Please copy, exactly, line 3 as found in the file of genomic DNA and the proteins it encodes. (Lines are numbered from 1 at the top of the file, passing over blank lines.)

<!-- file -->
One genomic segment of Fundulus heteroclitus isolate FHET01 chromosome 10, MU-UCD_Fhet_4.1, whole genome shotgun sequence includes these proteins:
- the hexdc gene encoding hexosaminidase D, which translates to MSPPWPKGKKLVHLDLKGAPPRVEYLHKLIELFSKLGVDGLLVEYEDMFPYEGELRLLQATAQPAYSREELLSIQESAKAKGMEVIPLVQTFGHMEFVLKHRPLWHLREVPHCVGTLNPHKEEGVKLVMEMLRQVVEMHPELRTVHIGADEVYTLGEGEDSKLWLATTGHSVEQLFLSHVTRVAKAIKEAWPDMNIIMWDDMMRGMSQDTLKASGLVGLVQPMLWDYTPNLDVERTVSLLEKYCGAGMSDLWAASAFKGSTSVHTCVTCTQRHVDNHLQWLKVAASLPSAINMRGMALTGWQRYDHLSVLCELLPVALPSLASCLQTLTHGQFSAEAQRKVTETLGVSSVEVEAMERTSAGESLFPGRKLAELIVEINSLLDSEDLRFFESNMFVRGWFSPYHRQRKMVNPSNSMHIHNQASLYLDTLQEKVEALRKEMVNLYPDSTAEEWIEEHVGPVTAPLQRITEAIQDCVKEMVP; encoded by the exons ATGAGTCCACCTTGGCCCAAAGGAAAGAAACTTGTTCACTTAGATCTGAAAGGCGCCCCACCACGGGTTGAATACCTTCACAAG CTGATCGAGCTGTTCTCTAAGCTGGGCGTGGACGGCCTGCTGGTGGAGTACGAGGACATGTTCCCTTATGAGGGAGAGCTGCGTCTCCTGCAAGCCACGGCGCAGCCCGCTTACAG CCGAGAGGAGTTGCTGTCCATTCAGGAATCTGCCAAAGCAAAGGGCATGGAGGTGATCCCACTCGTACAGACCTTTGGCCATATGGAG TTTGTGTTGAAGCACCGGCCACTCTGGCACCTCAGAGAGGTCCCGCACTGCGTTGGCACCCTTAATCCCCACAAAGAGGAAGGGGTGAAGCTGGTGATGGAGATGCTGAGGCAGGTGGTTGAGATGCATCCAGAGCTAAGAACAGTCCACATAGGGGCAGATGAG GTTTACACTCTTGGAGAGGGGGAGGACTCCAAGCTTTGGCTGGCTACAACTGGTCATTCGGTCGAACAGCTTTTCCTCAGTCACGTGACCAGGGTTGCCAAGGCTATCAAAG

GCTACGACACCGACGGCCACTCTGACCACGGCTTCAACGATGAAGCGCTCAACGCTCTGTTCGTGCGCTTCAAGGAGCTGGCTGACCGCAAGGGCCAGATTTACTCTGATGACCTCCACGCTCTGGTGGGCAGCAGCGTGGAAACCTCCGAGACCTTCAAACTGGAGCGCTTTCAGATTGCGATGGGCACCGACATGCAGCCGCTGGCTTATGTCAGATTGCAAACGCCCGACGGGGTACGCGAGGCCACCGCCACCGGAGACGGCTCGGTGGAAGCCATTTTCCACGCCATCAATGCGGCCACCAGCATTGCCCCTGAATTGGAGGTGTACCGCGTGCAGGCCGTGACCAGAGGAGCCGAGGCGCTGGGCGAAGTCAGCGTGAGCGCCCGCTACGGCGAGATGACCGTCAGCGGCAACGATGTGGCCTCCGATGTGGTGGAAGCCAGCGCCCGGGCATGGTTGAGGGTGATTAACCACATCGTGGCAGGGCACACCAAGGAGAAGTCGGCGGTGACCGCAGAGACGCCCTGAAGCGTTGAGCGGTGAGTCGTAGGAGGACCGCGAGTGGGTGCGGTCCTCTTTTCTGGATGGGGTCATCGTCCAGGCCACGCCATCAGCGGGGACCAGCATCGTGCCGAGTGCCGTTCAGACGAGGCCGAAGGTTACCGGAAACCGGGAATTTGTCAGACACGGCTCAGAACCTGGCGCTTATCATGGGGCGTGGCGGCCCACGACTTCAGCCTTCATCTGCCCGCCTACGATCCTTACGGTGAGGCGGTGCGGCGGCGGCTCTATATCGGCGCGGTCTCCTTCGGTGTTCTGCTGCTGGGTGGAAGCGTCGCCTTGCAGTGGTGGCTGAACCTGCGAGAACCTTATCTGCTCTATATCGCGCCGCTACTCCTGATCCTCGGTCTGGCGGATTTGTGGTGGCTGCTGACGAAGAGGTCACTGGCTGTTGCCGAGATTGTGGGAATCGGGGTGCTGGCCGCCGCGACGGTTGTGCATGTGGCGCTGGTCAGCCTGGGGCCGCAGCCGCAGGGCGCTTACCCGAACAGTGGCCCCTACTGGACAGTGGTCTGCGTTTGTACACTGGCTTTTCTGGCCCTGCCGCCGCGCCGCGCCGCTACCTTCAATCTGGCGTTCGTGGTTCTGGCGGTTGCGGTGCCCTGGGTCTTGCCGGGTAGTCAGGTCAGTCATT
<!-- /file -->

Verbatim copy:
GCTACGACACCGACGGCCACTCTGACCACGGCTTCAACGATGAAGCGCTCAACGCTCTGTTCGTGCGCTTCAAGGAGCTGGCTGACCGCAAGGGCCAGATTTACTCTGATGACCTCCACGCTCTGGTGGGCAGCAGCGTGGAAACCTCCGAGACCTTCAAACTGGAGCGCTTTCAGATTGCGATGGGCACCGACATGCAGCCGCTGGCTTATGTCAGATTGCAAACGCCCGACGGGGTACGCGAGGCCACCGCCACCGGAGACGGCTCGGTGGAAGCCATTTTCCACGCCATCAATGCGGCCACCAGCATTGCCCCTGAATTGGAGGTGTACCGCGTGCAGGCCGTGACCAGAGGAGCCGAGGCGCTGGGCGAAGTCAGCGTGAGCGCCCGCTACGGCGAGATGACCGTCAGCGGCAACGATGTGGCCTCCGATGTGGTGGAAGCCAGCGCCCGGGCATGGTTGAGGGTGATTAACCACATCGTGGCAGGGCACACCAAGGAGAAGTCGGCGGTGACCGCAGAGACGCCCTGAAGCGTTGAGCGGTGAGTCGTAGGAGGACCGCGAGTGGGTGCGGTCCTCTTTTCTGGATGGGGTCATCGTCCAGGCCACGCCATCAGCGGGGACCAGCATCGTGCCGAGTGCCGTTCAGACGAGGCCGAAGGTTACCGGAAACCGGGAATTTGTCAGACACGGCTCAGAACCTGGCGCTTATCATGGGGCGTGGCGGCCCACGACTTCAGCCTTCATCTGCCCGCCTACGATCCTTACGGTGAGGCGGTGCGGCGGCGGCTCTATATCGGCGCGGTCTCCTTCGGTGTTCTGCTGCTGGGTGGAAGCGTCGCCTTGCAGTGGTGGCTGAACCTGCGAGAACCTTATCTGCTCTATATCGCGCCGCTACTCCTGATCCTCGGTCTGGCGGATTTGTGGTGGCTGCTGACGAAGAGGTCACTGGCTGTTGCCGAGATTGTGGGAATCGGGGTGCTGGCCGCCGCGACGGTTGTGCATGTGGCGCTGGTCAGCCTGGGGCCGCAGCCGCAGGGCGCTTACCCGAACAGTGGCCCCTACTGGACAGTGGTCTGCGTTTGTACACTGGCTTTTCTGGCCCTGCCGCCGCGCCGCGCCGCTACCTTCAATCTGGCGTTCGTGGTTCTGGCGGTTGCGGTGCCCTGGGTCTTGCCGGGTAGTCAGGTCAGTCATT